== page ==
# Why doesn't electric potential decrease gradually across a wire?

Let's assume that the resistance of a wire is zero. Now, suppose the wire has a length of 10 m and is connected to a battery with an emf of 10 V. According to my physics textbook, the electric field should be constant across the wire. Using the equation ΔV = -ʃE·ds, the voltage drop for a path Δs in the wire should be -EΔs. Also, the electric field should be of 1 V.m. Why then doesn't the electric potential decrease of 1 V for every meter in the wire? When solving problems with Kirchoff's laws, we assume that the voltage is constant until there is a resistor in the circuit and I don't understand why. Even if the resistance of the wire is zero, shouldn't the potential in the wire decrease gradually according to ΔV = -ʃE·ds?

• I don't understand your reasoning. If we assume (as you have asked) that the resistance of the wire is zero, isn't the $\Delta V$ zero for any value of current through the wire? Put another way, if it were a zero ohm resistor across the emf source, doesn't Ohm's law demand that the voltage across the resistor be $I\cdot 0\Omega = 0V$ for any value of current $I$ through the resistor? Commented Jun 12, 2020 at 17:22
• If there is a battery across the wire, then there will be a voltage. It is the potential difference that dictates the current and not the opposite. Therefore if the resistance was close to zero the current would approach infinity. But it's not the value of the current that interests me, it's how the voltage changes in the wire. Regardless of what ohms law says, according to ΔV = -ʃE·ds, the voltage should drop gradually through the wire and not only when there is a resistance. The definition of voltage is ΔU/q = -ʃE·ds and I'm trying to make sense of this equation in the case of a circuit. Commented Jun 12, 2020 at 17:48
• Well ... $\Delta V=0$ and $E=0$ does not violate your integral. Nonetheless, you should always be suspicious of conclusions reached by analyzing non-physical situations. Our theories are not designed to describe phenomena which are physically possible. The analsis is invalid, and conclusions are meaningless. How fast can a unicorn run? Commented Jun 12, 2020 at 17:51
• All the voltage drop takes place inside the battery when you "short" the terminals. Commented Jun 12, 2020 at 17:54
• @garyp, ChemiCalChems provided an answer similar to yours. I hadn't thought of E=0, but if the electrons aren't accelerating in a wire with zero resistance than E has to be equal to 0 and thus ΔV=0. Anyways thank you and perhaps you meant "physically (im)possible"? Commented Jun 12, 2020 at 18:07

You are assuming the electric field within a perfect conductor in a steady state is non-zero. Let's go through what this would mean.

For starters if it really is a perfect conductor, it would mean charges would be accelerating within your conductor. In a steady state, this does not happen, for the current inside the circuit is constant.

It could also mean your charges are meeting some resistance, and thus doing work, causing a voltage drop, in which case, they would indeed need some electric field to push them past the resistance. But then, this means your conductor is not $$0 \,\Omega$$.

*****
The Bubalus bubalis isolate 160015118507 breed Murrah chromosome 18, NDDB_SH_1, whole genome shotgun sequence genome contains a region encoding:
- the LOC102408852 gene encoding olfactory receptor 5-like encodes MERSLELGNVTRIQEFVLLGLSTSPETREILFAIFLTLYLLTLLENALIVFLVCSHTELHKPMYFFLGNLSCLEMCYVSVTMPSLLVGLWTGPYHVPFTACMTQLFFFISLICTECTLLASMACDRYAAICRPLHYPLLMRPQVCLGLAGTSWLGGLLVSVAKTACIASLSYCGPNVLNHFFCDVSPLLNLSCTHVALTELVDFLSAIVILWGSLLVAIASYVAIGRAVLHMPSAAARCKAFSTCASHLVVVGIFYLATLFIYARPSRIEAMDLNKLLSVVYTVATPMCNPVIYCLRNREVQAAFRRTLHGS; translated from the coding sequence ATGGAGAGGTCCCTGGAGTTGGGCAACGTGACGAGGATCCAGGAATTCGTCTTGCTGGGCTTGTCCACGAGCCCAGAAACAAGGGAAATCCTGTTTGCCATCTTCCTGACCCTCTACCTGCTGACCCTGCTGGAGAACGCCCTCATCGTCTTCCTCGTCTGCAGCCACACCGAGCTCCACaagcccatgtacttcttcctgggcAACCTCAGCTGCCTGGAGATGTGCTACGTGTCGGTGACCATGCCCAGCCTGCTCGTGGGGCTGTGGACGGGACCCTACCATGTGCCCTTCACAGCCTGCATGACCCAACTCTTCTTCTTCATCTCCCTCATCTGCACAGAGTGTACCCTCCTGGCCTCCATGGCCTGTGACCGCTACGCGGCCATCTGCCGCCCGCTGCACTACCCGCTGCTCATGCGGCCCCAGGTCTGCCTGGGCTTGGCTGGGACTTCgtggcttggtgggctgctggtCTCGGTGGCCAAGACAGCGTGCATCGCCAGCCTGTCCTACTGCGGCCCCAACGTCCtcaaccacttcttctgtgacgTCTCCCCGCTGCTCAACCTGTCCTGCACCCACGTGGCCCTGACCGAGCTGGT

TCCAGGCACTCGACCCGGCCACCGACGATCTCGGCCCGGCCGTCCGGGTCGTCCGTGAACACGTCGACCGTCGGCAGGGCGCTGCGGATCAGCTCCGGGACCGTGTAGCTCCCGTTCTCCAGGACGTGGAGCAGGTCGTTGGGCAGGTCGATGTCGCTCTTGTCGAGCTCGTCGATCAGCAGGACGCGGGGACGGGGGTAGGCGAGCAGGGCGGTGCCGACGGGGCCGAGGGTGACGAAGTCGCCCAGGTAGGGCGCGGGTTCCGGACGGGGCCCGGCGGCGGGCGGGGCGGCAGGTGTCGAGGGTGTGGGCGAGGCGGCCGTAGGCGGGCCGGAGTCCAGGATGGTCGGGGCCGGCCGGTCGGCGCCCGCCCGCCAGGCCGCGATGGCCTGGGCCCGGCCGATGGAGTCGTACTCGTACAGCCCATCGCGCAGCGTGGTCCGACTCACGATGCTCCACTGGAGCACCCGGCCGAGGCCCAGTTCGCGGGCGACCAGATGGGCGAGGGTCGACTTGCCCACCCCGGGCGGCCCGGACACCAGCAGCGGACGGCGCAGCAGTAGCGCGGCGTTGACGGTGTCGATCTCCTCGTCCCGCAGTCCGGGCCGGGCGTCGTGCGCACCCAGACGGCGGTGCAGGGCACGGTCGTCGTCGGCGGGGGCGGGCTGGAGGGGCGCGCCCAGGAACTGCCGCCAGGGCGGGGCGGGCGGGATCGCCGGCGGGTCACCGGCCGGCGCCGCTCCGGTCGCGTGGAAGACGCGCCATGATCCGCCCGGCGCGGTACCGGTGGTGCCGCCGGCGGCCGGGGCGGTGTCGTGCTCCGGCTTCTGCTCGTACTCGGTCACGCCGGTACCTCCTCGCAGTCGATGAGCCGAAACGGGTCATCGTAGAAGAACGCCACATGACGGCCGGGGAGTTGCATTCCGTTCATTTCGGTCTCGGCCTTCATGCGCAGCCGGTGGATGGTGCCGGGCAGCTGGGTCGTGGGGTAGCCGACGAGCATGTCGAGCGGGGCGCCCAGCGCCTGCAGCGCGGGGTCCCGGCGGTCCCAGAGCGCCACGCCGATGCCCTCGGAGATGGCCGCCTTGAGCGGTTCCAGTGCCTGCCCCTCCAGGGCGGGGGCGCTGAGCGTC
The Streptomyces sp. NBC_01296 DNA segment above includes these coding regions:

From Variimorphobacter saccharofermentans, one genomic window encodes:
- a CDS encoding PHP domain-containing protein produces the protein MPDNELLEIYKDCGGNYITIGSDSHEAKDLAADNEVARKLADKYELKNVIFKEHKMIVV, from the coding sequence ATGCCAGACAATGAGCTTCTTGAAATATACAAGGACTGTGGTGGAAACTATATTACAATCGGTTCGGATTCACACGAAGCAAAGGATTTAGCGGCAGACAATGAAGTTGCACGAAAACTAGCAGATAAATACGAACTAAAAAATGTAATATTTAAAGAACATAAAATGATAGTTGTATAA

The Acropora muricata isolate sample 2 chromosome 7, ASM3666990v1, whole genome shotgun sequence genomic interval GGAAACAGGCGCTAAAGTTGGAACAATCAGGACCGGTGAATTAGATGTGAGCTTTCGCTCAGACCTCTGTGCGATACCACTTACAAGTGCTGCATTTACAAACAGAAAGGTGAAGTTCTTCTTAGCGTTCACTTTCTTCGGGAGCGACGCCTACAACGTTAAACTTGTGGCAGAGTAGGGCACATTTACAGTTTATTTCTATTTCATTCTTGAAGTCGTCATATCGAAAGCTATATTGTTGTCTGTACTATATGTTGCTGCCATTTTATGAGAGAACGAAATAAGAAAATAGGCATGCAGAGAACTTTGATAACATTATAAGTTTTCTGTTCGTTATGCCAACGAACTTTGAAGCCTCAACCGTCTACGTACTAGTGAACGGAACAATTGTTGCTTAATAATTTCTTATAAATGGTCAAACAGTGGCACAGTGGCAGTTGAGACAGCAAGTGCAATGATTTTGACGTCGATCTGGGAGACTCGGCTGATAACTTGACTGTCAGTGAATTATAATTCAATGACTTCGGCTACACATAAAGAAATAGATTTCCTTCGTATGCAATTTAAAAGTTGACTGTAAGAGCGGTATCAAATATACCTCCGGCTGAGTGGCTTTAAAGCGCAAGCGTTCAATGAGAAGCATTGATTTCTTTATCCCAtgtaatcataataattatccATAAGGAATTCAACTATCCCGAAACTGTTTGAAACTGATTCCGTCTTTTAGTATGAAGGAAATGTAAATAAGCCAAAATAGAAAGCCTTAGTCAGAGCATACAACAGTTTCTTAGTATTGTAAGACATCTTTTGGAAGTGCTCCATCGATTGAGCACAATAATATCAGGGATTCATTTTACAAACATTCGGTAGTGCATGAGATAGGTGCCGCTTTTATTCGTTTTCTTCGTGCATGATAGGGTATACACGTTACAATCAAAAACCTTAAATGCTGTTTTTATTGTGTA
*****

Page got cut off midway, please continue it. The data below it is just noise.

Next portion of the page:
Thus, the electric field within the conductor not being zero implies either the conductor not being perfect, or charges being accelerated continuously to infinity. We can thus conclude the electric field within a perfect conductor is 0 in a steady state.

Thus, no, you would not get any sort of voltage drop across it. Current comes in, current comes out, and it has to fight nothing, because it's a perfect conductor, so no voltage drop across it, or across any segment of it.

• I hadn't thought of the possibility of an electric field of zero. Your answer makes perfect sense. Thank you! Commented Jun 12, 2020 at 18:02
• Glad it helped @PierreChamoun ! Commented Jun 12, 2020 at 18:03
• To be sure, the electric field within a perfect conductor is zero regardless, i.e., there is no steady state requirement. For example, a perfect conductor has zero skin depth. Commented Jun 12, 2020 at 18:11
• @AlfredCentauri I mean, sure, else charges would accelerate to infinity rather quickly. Was just trying to illustrate why that can't be. Commented Jun 12, 2020 at 18:17

If there is a battery across the wire, then there will be a voltage.

If the battery is physical, it has non-zero internal resistance, and then the emf will be dropped across this internal resistance when the zero resistance wire is connected across it, i.e., the battery terminal voltage will be zero. The resulting current through the zero resistance wire has a specific name: the short circuit current. See, for example, Battery Internal Resistance & Short Circuit Current

If the context is ideal circuit elements where the battery has zero internal resistance (is an ideal voltage source), then the KVL equation for the circuit you propose is invalid. For example, if the battery fixes the voltage across its terminals at $$1.5V$$, and the zero resistance wire (ideal short circuit) fixes the voltage across its ends to be $$0V$$, the resulting KVL equation is

$$1.5V = 0V$$

So, in the context of ideal circuit theory, this type of circuit is 'not allowed'.

• I was not assuming that there is no resistor in the circuit, only that the wire has zero resistance. I was only wondering why there is no gradual voltage drop between the resistors. Of course, a circuit with zero resistance would end up in a short circuit. Thanks for your help! Commented Jun 12, 2020 at 18:15